During the war I remember a young man, not 20, who was court-martialled down in the front and sentenced to be shot. The story was this: The young fellow had enlisted. He was not obliged to, but he went off with another young man. They were what we would call "chums." One night this companion was ordered out on picket duty and he asked the young man to go for him. The next night he was ordered out himself; and having been awake two nights, and not being used to it, fell asleep at his post, and for the offence he was tried and sentenced to death. It was right after the order issued by the President that no interference should be allowed in cases of this kind. This sort of thing had become too frequent, and it must be stopped. When the news reached the father and mother in Vermont, it nearly broke their hearts. The thought that their son should be shot was too great for them. They had no hope that.he would be saved by anything they could do. But they had a little daughter who had read the life of Abraham Lincoln and knew how he loved his own children, and she said: “If Abraham Lincoln knew how my father and mother loved my brother he wouldn't let him be shot." That little girl thought this over and made up her mind to go and see the President. She went to the White House, and the sentinel, when he saw her imploring looks, passed her in, and when she came to the door and told the private secretary that she wanted to see the President he could not refuse her. She came into the chamber and found Abraham Lincoln surrounded by his generals and counsellors, and when he saw the little country girl he asked her what she wanted. The little maid told her plain simple story-how her brother, whom her mother and father loved very dearly, had been sentenced to be shot. How they were mourning for him, and if he was to die in that way it would break their hearts. The President's heart was touched with compassion, and he immediately sent a dispatch cancelling that sentence and giving the boy a parole so that he could come home and see that father and mother. I just tell you this to show you how Abraham Lincoln's heart was moved by compassion for the sorrow of that father and mother, and if he showed so much, do you think the Son of God will not have compassion upon you sinner, if you only take that crushed, bruised heart to Him? He will read it. Have you got a drunken husband? Go tell him. He can make him a blessing to the church and to the world. Have you a profligate son? Go take your story to Him, and He will comfort you, and bind up and heal your sorrow. What a blessing it is to have such a Saviour. He has been sent to heal the broken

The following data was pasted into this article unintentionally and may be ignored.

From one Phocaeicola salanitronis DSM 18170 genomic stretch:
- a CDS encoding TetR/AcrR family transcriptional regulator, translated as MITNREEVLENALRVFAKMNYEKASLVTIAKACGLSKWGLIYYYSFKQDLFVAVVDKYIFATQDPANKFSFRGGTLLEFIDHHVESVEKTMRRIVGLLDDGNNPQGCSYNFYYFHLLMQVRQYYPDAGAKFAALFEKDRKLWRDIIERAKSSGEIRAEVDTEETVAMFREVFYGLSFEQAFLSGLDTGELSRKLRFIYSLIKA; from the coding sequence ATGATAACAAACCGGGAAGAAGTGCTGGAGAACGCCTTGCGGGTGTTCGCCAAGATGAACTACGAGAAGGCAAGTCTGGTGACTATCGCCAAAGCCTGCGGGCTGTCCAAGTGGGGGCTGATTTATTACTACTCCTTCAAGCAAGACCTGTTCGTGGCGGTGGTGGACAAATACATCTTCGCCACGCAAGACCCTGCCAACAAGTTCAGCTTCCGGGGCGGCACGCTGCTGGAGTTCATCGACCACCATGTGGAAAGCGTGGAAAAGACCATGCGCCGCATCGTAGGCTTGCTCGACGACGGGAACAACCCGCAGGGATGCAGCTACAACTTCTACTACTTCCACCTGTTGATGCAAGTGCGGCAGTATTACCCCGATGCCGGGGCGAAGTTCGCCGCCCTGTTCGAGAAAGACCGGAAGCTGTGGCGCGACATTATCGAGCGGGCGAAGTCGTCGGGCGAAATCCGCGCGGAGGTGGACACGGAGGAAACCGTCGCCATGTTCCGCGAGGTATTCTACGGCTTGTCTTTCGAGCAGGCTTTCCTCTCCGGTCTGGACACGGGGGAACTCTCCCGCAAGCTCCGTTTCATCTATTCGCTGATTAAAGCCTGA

hearted. May the text, if the sermon doesn't, reach everyone here to-night, and may every crushed, broken, and bruised heart be brought to that Saviour, and they will hear His comforting words. He will comfort you as a mother comforts her child it you will only come in prayer and lay all your burdens before


"Without Me ye can do nothing.”—John xv. 5.

I NEED Thee every hour,
Most gracious Lord;
No tender voice like Thine
Can peace afford.

I need Thee, oh! I need Thee,
Every hour I need Thee;

O bless me now, my Saviour!
I come to Thee.

I need Thee every hour;
Stay Thou near by ;
Temptations lose their power
When Thou art nigh.

I need Thee every hour,
In joy or pain;
Come quickly and abide,
Or life is vain.

I need Thee every hour;
Teach me Thy will;
And Thy rich promises
In me fulfill.

I need Thee every hour,
Most Holy One;

Oh, make me Thine indeed,
Thou blessed Son,